Ask most professionals what the best lens for portraits is and the answer will invariably an 85mm prime lens. There's good reason for this. Here's why...
85mm prime lenses are the first choice for many portrait photographer because of the way they can make your subject look. Mounted on a full-frame camera body, an 85mm lens tends to produce a flattering perspective that produces a very pleasing look.
The moderate telephoto focal length also enables a comfortable working distance between you both, which means you're not shooting on top of your subject like you would with a 50mm lens, but still close enough to engage and give direction.
Don't ignore an 85mm prime lens if you're using a camera with an APS-C sensor either as these lenses work a treat on these camera bodies as well. With the focal length extending to an equivalent to 127.5mm, these lenses works brilliantly for tight head shots and for head-and-shoulders portraiture. It's not quite the same story if you're shooting on Micro Four Thirds, as a shorter focal length is certainly preferable.
The best portrait lenses also sport a ‘fast’ maximum aperture rating that enables a tight depth of field for blurring the background that really makes the main subject standout.
If money isn't really an object, there are some sensational portrait lenses out there, including the Canon EF 85mm f/1.4L IS USM, Nikon AF-S 85mm f/1.4G and Sony FE 85mm f/1.4 G Master, plus the stunning but pricey Canon RF 85mm f/1.2L USM. Unless we're going to be using these lenses day in and day out, investing in glass like this is hard to justify. The good news is though that most manufacturers also produce some really great 85mm f/1.8 that don't require us to win the lottery to be able to afford them.
Whether you're a pro who demands the best or an enthusiast looking for an affordable alternative, here are the best portrait lenses.
The best lens for portraits in 2020
This is one of only two 85mm lenses for Canon cameras that features image stabilization, the other being a Tamron. Build quality is pretty epic, including a shock-absorbing front barrel, weather-seals and fluorine coatings on the front and rear elements. The ability to shoot portraits in the rain might seem superfluous but wedding photographers would disagree. The optical path is based on 14 elements and features Canon’s high-tech Air Sphere Coating which further reduces ghosting and flare.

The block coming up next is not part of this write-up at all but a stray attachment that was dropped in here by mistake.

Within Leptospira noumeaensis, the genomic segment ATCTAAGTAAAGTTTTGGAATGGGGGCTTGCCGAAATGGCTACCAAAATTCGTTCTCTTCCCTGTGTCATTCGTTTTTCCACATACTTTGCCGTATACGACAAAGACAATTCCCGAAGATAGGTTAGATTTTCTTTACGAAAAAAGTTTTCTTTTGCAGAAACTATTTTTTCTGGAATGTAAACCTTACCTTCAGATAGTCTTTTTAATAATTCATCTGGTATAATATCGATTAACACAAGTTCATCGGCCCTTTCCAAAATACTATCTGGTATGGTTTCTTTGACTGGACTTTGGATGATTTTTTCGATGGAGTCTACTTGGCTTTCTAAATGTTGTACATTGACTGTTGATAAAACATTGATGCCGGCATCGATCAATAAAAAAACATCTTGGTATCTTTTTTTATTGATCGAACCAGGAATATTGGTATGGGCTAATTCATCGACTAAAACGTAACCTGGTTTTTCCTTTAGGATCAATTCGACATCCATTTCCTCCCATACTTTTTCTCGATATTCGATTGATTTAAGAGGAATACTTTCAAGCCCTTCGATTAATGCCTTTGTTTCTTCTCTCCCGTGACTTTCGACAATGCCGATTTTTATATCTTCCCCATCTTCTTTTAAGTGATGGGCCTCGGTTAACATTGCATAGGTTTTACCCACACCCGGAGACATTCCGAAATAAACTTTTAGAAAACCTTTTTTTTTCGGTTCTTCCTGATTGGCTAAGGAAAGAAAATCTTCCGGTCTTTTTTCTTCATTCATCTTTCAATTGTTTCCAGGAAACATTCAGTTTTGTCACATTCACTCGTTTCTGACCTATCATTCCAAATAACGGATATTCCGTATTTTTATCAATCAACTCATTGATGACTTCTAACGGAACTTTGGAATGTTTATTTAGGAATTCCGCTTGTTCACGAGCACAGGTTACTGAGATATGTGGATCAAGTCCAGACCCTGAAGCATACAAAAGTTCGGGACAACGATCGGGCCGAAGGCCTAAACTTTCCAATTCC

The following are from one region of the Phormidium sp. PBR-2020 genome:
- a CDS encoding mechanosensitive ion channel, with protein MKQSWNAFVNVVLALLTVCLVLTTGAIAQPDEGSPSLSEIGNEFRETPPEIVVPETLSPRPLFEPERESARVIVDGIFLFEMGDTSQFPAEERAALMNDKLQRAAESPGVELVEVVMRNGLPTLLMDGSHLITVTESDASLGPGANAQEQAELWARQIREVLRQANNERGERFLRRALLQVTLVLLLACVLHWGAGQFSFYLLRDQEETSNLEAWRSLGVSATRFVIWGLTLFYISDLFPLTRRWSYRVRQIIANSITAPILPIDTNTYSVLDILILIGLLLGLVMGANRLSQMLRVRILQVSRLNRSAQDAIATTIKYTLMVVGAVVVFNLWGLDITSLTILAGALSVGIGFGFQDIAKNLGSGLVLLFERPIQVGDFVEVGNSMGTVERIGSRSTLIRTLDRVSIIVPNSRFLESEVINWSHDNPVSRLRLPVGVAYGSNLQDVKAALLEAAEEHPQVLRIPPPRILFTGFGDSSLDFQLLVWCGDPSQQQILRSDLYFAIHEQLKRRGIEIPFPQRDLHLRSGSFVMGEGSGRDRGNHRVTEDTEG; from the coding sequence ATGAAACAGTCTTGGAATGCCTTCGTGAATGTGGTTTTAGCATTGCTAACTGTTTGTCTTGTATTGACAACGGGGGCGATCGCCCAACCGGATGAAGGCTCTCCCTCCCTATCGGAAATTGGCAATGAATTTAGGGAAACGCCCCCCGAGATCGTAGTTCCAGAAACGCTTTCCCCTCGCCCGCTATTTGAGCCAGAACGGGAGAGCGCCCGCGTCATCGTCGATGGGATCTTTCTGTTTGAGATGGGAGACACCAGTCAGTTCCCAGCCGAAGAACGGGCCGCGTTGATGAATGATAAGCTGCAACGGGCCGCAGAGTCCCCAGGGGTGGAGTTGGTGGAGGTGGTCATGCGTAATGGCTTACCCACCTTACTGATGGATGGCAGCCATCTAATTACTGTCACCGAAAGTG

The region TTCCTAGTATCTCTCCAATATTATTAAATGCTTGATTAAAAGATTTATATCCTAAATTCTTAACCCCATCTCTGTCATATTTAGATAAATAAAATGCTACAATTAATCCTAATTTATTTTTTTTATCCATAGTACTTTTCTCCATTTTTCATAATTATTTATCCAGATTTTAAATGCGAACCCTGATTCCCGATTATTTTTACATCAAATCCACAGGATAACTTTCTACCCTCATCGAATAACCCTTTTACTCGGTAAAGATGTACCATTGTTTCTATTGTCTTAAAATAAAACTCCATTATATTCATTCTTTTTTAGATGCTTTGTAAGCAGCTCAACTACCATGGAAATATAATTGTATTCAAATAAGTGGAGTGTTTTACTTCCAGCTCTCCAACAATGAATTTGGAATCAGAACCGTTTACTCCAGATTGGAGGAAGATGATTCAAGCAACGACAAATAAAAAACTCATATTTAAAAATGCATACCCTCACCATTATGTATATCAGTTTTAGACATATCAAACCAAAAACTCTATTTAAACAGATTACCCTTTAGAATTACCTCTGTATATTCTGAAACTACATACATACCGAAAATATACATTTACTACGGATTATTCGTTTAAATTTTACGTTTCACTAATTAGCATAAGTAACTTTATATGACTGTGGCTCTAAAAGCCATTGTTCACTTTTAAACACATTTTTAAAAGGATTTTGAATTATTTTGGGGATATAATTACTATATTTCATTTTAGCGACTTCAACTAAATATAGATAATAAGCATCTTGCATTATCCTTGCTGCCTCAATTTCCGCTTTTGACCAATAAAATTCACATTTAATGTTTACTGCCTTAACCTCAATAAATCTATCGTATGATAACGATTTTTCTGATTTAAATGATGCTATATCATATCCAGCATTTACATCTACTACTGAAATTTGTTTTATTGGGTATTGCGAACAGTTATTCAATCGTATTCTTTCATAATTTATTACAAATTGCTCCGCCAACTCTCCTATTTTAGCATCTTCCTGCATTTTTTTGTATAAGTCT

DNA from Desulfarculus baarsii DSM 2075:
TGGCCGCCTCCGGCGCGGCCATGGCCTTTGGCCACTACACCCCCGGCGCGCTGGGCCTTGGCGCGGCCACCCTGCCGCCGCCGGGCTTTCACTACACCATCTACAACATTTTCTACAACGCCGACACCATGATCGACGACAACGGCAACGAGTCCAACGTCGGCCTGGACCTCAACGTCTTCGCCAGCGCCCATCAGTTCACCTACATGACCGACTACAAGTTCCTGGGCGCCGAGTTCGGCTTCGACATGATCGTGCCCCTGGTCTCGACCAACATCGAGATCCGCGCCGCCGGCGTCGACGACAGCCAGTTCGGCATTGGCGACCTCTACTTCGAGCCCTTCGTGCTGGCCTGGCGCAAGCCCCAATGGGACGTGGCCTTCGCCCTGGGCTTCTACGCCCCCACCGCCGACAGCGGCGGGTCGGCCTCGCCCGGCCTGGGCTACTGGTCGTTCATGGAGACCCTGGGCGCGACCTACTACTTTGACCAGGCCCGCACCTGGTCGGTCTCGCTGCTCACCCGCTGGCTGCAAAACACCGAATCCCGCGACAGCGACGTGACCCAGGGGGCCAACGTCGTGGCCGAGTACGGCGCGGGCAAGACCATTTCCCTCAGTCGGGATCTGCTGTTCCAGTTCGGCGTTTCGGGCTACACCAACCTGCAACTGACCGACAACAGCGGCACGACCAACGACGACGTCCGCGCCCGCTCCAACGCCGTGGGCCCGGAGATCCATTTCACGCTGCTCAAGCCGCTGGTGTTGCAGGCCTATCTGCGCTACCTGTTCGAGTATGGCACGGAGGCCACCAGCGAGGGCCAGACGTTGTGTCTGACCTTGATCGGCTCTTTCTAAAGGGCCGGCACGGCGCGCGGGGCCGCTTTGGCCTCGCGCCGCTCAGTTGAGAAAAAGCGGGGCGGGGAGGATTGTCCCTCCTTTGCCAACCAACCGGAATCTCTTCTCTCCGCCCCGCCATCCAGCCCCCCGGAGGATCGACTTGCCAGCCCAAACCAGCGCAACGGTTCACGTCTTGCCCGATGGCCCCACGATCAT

At 950g, this lens is smaller and lighter than the competing Sigma 85mm f/1.4 DG HSM | A, which lacks stabilization. It feels well-balanced on chunky full-frame DSLRs like the 6D Mark II and 5D Mark IV, with excellent handling characteristics.
Wide-aperture sharpness is marginally less magnificent than from the Sigma 85mm Art lens but still pretty extraordinary. The quality of bokeh is exceptional, with super-smooth blur and particularly minimal longitudinal or ‘bokeh’ fringing. The aperture remains more well-rounded when stopping down a little, compared with Canon’s EF f/1.2 and f/1.8 lenses for DSLRs.
This Sigma is available for a variety of mounts, including Canon EF. It's a weighty proposition for an 85mm f/1.4 lens, at 1,130g. Typical of Sigma’s Art series, it’s designed for premium image quality without any concessions to compactness. The complex optical path is based on 14 elements, including an aspherical element at the rear and two SLD (Special Low Dispersion) elements, placed at the centre and towards the front. Autofocus is based on a ring-type ultrasonic system. Sigma’s Art lenses are immaculately well-built but, unlike some of them, this one adds the extra bonus of weather-seals.
Autofocus is both fast and accurate. Sharpness across the entire image frame is hugely impressive, even when shooting wide-open, which is a real challenge for a ‘fast’ f/1.4 lens. We’ve noticed a little ‘onion ring’ effect in the bokeh of some Sigma Art lenses but it’s particularly negligible in this one. Bokeh remains super-smooth when stopping down, helped by a well-rounded 9-blade diaphragm.